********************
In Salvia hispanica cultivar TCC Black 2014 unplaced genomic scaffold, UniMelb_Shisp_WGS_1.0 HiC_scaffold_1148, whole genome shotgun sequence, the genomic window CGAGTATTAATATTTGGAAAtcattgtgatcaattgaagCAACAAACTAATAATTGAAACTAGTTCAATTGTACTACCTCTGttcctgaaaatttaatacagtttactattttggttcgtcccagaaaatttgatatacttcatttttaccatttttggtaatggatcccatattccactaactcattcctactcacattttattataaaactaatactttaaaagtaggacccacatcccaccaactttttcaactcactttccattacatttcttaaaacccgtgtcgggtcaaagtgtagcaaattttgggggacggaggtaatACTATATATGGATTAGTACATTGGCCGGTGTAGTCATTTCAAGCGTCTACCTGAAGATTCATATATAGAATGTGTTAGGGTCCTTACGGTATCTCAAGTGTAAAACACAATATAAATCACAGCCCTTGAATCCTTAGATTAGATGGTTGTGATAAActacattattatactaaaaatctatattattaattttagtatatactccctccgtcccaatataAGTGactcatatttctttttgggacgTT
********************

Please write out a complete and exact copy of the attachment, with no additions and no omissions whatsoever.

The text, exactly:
In Salvia hispanica cultivar TCC Black 2014 unplaced genomic scaffold, UniMelb_Shisp_WGS_1.0 HiC_scaffold_1148, whole genome shotgun sequence, the genomic window CGAGTATTAATATTTGGAAAtcattgtgatcaattgaagCAACAAACTAATAATTGAAACTAGTTCAATTGTACTACCTCTGttcctgaaaatttaatacagtttactattttggttcgtcccagaaaatttgatatacttcatttttaccatttttggtaatggatcccatattccactaactcattcctactcacattttattataaaactaatactttaaaagtaggacccacatcccaccaactttttcaactcactttccattacatttcttaaaacccgtgtcgggtcaaagtgtagcaaattttgggggacggaggtaatACTATATATGGATTAGTACATTGGCCGGTGTAGTCATTTCAAGCGTCTACCTGAAGATTCATATATAGAATGTGTTAGGGTCCTTACGGTATCTCAAGTGTAAAACACAATATAAATCACAGCCCTTGAATCCTTAGATTAGATGGTTGTGATAAActacattattatactaaaaatctatattattaattttagtatatactccctccgtcccaatataAGTGactcatatttctttttgggacgTT